Q: How long have you been making music?
A: I started rapping the end of my senior year of high school, me and my friend Bennet. He made some beats and then we went into his mini cooper in the middle of nowhere, in this empty kohls parking lot, and we parked the car and recorded on his laptop. Those were the best acoustics we could get.
Q: I love that. Going back to your current work, I was a big fan of “Kirby.” What was the process in creating that track?
A: I wanted to sample a song from a video game and I found the Kirby dreamland theme song from the gameboy. Then I cut it up and slowed it down, put some drums on it, then I rapped over it. I had so much fun making it. I was playing around with my flows on that one.
Q: What about “First Off, Your Welcome,” your response to “Thank you, Next.” How do you feel about that song?
A: That was for the memes. I actually really like that song I’m not gonna lie, it slaps, I love Ariana Grande. However, as the song grew to be increasingly popular, those “Thank You, Next” lyrics were being appropriated by the worst people I’ve ever met. So, I created a response track, you know, I wanted to start some beef with Ariana, I was hoping it would trend on Twitter. It didn’t happen, it’s not too late though.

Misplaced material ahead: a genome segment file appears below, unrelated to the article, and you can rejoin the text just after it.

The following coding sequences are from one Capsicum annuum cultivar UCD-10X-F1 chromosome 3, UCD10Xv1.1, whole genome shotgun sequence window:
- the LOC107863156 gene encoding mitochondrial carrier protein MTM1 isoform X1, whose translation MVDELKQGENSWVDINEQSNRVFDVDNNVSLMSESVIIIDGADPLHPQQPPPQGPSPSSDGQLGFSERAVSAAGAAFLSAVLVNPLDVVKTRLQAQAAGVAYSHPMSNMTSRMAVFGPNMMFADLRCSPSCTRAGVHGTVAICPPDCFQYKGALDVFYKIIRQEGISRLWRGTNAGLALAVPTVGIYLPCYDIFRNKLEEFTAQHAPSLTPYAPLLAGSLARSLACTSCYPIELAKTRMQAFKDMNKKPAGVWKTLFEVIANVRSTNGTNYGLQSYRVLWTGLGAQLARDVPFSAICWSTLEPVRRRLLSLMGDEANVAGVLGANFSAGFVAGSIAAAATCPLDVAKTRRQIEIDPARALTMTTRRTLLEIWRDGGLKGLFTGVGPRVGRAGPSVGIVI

Q: Finally, could you tell me about “Overrated”?
A: A beat that I made on my phone a while ago, another one that I had a lot of fun with, I just remember recording it, one of the first ones I recorded, because I just wanted to get something down, to see how I sound, I spit it once, and I was like this is kinda dope, and it was going to be the first song on the album, but then I started writing “forthebirds.” The process of this album changed a lot, originally it was going to be called PHONEY because it was going to be composed of beats entirely off of my phone.
Q: What are your hopes for creating music in the future? What current projects are you working on?
A: I want to create music as a hobby for as long as I can. I think music is beautiful, it’s so therapeutic, it’s also something I could foresee me doing professionally, at least in regards to production. Short term, I’ve been working on some weird stuff.
Q: So, I was listening to your interview with Angie Dedona on her WRUC show “Undeclared” the other day, and I remember that you mentioned that you felt that one thing that distinguishes you as a rapper was your ability to talk about mental health. Do you care to elaborate on that?
A: I deeply care about mental health issues. Realistically it’s the main reason I make art. I have seasonal depression so winter is hard. One of the things that helps me get through it is music. I’m kind of using it as a motivator. Also in regards to speaking about mental health in my music, why not talk about it? Not enough people are talking about it in hip hop, and it’s something that a lot of people deal with, and a lot of people don’t even know they deal with. Mental health at the end of the day is health. It should be just as important as physical health.
Q: Do you have anything else to say, regarding your music, or anything to add?
A: Any last words? I’d say, love your friends, tell your friends you love them, spread love. It’s hard out here for a lot of people. You never know what someone’s going through. A little smile can go a long way.